Men wave from the frosted nose of a whaleback ship.
As the snow begins to fall, many of us have already turned up the heat in our homes. But what if you had to wait for a tanker ship to bring fuel to your town before you could turn on the heat? That’s what happened in many towns along the edge of the Great Lakes during the 1940s, ‘50s and ‘60s.
Sailing as the SS South Park and later as the SS Meteor, the last surviving whaleback ran as an oil tanker and spent many cold seasons traveling the lakes while carrying home-heating fuels and other fuels meant for machinery in her 16 tanks. The good thing about the whaleback was that she could last long into the cold weather without getting stuck in ice that frequently trapped other ships. With her round nose, it was said that the whaleback could slide up on the ice and crush it so she could continue traveling to the towns that needed oil.
Crewmen pose near equipment coated in inches of ice.
Imagine walking on the rounded decks in November, December, or January wind and snow storms! Nowadays Great Lakes ships are often built with storm tunnels, or tunnels that run between the front and back of the ship underneath the deck, so that the crew can move around the ship without much worry about the weather. The whalebacks weren’t built with interior storm tunnels, so the deck hands and other crewmembers had to walk the icy deck to get to the machinery in the forward end of the ship. Owned by the Cleveland Tankers Company, the tanker Meteor often ran the lakes well past the usual closing date in early December.
The Meteor sits encrusted in ice at a dock.
Sometimes the fleet moved cargo around the lakes well into February. Once the ice was too thick, the ships would be docked until the ice had broken up before being refilled and sent out to deliver fuel again in the spring. Many stories would come out about daring rescues as ships became stranded in the ice. The Coast Guard would remove buoys, and other aids used for navigation, during the fall so that the items wouldn’t be destroyed by the ice and winds on the lakes. That meant that the Meteor and other ships still traveling the lakes in the off-season didn’t have all of the options that they usually had for knowing their location.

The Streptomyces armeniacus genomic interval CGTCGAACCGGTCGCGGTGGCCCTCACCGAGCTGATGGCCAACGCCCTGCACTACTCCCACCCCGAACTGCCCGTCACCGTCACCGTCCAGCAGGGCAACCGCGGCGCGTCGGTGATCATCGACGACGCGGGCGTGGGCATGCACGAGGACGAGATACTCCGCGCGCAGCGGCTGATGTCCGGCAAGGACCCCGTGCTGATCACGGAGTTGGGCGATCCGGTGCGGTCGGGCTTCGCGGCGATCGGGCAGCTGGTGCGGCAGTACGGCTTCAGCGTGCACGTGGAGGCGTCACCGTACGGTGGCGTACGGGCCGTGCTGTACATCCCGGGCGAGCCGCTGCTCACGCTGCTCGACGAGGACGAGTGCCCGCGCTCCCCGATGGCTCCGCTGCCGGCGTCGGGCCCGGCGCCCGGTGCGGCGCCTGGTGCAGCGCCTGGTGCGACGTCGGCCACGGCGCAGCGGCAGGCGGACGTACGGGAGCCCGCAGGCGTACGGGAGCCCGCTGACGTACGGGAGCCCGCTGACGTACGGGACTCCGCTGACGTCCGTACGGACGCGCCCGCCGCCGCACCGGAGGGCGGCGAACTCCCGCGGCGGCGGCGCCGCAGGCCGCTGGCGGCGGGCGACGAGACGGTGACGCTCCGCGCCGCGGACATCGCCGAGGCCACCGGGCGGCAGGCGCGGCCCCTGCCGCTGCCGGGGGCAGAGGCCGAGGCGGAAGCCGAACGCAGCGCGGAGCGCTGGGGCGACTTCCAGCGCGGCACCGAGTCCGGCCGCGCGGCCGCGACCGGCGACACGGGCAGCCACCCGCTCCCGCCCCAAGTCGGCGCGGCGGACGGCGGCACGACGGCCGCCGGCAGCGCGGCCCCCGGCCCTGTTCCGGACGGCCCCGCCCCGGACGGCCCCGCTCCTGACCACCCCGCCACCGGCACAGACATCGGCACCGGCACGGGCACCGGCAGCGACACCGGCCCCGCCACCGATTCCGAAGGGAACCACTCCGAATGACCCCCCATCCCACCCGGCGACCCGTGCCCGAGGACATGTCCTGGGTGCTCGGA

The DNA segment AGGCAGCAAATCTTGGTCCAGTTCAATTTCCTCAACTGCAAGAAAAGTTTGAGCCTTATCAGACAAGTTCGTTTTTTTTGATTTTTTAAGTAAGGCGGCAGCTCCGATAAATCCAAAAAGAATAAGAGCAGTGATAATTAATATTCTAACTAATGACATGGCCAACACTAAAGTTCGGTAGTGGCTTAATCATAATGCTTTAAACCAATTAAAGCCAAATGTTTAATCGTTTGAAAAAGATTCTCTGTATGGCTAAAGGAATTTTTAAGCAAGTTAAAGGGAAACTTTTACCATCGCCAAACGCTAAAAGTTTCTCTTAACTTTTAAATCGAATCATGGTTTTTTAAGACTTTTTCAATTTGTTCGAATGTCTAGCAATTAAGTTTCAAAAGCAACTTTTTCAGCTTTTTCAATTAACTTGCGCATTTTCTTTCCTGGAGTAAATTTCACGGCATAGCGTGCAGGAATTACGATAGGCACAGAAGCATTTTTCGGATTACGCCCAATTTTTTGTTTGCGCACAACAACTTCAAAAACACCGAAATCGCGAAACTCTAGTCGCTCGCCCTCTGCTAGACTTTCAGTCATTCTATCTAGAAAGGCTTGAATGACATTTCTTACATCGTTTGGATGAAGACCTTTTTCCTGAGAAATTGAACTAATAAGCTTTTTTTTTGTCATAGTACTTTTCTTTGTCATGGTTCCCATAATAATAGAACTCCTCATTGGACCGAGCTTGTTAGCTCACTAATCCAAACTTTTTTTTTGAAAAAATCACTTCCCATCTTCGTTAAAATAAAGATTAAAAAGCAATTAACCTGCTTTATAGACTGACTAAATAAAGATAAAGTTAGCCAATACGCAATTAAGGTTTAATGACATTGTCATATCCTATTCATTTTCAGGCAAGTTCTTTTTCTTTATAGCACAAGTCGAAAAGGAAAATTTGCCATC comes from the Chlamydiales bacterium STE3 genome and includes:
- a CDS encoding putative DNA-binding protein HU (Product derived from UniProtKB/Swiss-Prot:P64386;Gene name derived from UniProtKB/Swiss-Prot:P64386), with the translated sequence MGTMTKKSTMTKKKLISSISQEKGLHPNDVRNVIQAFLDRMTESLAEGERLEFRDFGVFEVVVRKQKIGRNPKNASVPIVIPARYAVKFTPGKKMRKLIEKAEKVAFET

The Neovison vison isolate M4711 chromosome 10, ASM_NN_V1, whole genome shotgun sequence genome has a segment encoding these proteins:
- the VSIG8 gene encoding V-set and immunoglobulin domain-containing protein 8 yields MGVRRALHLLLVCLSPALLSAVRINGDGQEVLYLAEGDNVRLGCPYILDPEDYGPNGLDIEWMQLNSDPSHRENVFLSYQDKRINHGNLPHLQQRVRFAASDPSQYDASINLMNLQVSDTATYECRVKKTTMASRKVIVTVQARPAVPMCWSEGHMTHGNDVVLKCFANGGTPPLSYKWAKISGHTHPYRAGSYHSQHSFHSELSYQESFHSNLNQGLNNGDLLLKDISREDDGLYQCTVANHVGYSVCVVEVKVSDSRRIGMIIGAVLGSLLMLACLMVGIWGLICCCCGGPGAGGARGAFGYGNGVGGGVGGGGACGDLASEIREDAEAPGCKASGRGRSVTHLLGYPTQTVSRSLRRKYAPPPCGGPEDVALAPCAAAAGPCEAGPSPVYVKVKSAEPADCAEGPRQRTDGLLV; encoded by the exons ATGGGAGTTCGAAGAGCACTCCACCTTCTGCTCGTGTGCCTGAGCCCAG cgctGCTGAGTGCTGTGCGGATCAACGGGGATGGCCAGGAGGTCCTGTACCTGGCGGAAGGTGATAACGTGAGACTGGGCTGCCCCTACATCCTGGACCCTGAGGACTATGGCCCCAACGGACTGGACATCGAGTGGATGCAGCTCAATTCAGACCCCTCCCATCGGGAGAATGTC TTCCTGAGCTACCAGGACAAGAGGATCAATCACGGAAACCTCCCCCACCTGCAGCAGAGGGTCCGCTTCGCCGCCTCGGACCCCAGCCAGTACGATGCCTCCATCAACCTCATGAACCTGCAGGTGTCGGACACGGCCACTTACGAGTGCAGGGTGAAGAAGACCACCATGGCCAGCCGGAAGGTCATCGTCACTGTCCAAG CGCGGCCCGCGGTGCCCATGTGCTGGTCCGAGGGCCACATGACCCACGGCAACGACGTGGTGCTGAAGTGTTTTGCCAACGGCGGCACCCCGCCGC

An early whaleback encounter with ice.
The Meteor’s deck log (record book) from February 1961 shows that she ran 87 extra miles during the month in order to avoid ice fields. At times she would try to back out and turn to move the ice from around her hull if it got too thick to make any headway toward her destination. However, she still got stuck in ice fields on a number of occasions, which often required sitting in the ice waiting for the US Coast Guard vessel Mackinaw to make her way to the whaleback in an attempt to get her out of her frozen mooring. The Meteor would then follow a path created by the Mackinaw or other ships to steer clear the icier portions of the lakes and make progress.
On February 3, 1961, loaded with a cargo of gasoline and fuel oil, the Meteor headed out from East Chicago. A note written in the log explains what happened: “From 6:50 AM to 4:15 PM working in ice fields at various courses and speeds making approximately 11.5 miles headway – lost time 9 hours, 25 minutes. Ran approximately 10 extra miles to east shore to avoid ice fields.” That month, the ship’s route included East Chicago, Indiana, Milwaukee, Wisconsin, and Ferrysburg, Michigan. She logged nearly 3,000 miles traveling between docks that February. The Meteor’s crew made 14 trips during that time, hauling liquid cargoes around the lakes to keep cities fueled and warm throughout the cold winter.